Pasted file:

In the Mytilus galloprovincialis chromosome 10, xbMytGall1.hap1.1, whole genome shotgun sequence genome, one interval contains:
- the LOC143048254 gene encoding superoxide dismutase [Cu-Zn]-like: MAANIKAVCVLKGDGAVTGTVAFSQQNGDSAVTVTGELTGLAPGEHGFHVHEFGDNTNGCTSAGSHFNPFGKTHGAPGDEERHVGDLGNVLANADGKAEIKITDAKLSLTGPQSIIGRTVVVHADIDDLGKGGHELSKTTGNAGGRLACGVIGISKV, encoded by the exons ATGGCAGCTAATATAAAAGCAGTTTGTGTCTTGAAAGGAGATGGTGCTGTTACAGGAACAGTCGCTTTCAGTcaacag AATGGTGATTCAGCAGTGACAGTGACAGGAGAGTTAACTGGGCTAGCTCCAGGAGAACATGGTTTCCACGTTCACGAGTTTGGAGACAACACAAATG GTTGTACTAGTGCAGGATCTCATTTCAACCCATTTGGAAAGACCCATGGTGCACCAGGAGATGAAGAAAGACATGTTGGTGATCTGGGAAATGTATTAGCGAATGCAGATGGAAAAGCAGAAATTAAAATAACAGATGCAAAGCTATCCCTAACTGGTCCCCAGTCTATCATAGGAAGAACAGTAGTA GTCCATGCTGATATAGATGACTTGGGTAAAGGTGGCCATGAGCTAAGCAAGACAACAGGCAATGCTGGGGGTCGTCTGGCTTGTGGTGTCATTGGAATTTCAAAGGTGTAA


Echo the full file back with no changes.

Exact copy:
In the Mytilus galloprovincialis chromosome 10, xbMytGall1.hap1.1, whole genome shotgun sequence genome, one interval contains:
- the LOC143048254 gene encoding superoxide dismutase [Cu-Zn]-like: MAANIKAVCVLKGDGAVTGTVAFSQQNGDSAVTVTGELTGLAPGEHGFHVHEFGDNTNGCTSAGSHFNPFGKTHGAPGDEERHVGDLGNVLANADGKAEIKITDAKLSLTGPQSIIGRTVVVHADIDDLGKGGHELSKTTGNAGGRLACGVIGISKV, encoded by the exons ATGGCAGCTAATATAAAAGCAGTTTGTGTCTTGAAAGGAGATGGTGCTGTTACAGGAACAGTCGCTTTCAGTcaacag AATGGTGATTCAGCAGTGACAGTGACAGGAGAGTTAACTGGGCTAGCTCCAGGAGAACATGGTTTCCACGTTCACGAGTTTGGAGACAACACAAATG GTTGTACTAGTGCAGGATCTCATTTCAACCCATTTGGAAAGACCCATGGTGCACCAGGAGATGAAGAAAGACATGTTGGTGATCTGGGAAATGTATTAGCGAATGCAGATGGAAAAGCAGAAATTAAAATAACAGATGCAAAGCTATCCCTAACTGGTCCCCAGTCTATCATAGGAAGAACAGTAGTA GTCCATGCTGATATAGATGACTTGGGTAAAGGTGGCCATGAGCTAAGCAAGACAACAGGCAATGCTGGGGGTCGTCTGGCTTGTGGTGTCATTGGAATTTCAAAGGTGTAA